Gracias’ project also caught the eye of a few venture capitalists who said they may consider funding further research and development in the technology if it continues to advance.
In March, the Arnold and Mabel Beckman Foundation awarded Gracias a three-year grant totaling $264,000 to support his research on microcubes. As a 2006 Beckman Young Investigator, he will present at an August symposium in Irvine, California, at the Arnold and Mabel Beckman Center of the National Academies.
If the microcubes, perhaps equipped with tiny electronic components, prove to be a safe and effective new way to deliver therapy into the body, Gracias envisions important real-world medical applications. He imagines diabetics who could signal microcubes in their body to release drugs to control blood sugar. Perhaps, he suggests, a person with epilepsy could direct the cubes to release crucial medication at the first hint of a seizure. Although he is not a physician, Gracias wonders if the microcubes might someday be used to deliver remedies directly to cancer cells or to a dangerous blood clot.
“We’re talking about an entirely new encapsulation and delivery device that could lead to a new generation of ‘smart pills,’ ” Gracias says. “The long-term goal is to be able to implant a collection of these therapeutic containers directly at the site of an injury or an illness. What we’ve done so far is a good first step, but it’s early. We still have a lot of work to do.” In the months ahead, the researchers must demonstrate that the metal cubes will not harm living cells over an extended period. Then, they must successfully test the cubes in lab animals. Trials involving human subjects could begin after that.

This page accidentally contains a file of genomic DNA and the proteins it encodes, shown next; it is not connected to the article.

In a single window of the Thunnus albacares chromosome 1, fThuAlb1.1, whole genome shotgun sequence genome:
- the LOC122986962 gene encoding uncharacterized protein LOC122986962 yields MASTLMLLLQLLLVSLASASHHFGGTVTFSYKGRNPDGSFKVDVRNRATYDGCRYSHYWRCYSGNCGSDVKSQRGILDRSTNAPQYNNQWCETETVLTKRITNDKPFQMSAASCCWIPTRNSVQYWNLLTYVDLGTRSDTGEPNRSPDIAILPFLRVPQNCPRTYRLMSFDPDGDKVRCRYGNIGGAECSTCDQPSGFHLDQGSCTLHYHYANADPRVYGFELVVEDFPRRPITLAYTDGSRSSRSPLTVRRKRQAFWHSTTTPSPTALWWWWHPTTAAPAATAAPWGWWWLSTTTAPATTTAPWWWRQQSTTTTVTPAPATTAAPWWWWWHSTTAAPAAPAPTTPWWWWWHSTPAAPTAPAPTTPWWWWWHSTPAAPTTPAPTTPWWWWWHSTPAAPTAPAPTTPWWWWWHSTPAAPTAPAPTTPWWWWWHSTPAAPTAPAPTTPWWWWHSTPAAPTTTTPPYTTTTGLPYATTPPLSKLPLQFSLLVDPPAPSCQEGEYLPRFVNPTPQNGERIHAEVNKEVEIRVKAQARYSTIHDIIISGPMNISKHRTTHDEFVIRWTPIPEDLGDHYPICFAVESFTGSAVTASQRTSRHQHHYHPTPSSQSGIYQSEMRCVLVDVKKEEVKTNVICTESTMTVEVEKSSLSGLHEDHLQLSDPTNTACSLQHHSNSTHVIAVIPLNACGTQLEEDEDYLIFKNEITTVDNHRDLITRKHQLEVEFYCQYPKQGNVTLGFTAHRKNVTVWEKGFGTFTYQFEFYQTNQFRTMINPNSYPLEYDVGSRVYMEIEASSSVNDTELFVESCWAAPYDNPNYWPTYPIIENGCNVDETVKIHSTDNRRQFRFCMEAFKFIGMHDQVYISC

Gracias, who was born in Bombay, India, earned his doctorate at the University of California at Berkeley. He began working on the self-assembling microcubes while a post-doctoral fellow at Harvard University in the laboratory of George M. Whitesides. Later, he worked as an engineer for the Intel Corporation, developing new processes for fabricating microchips. In 2003, Gracias joined the Whiting School’s faculty to focus his research on constructing micro- and nanosystems with medical applications.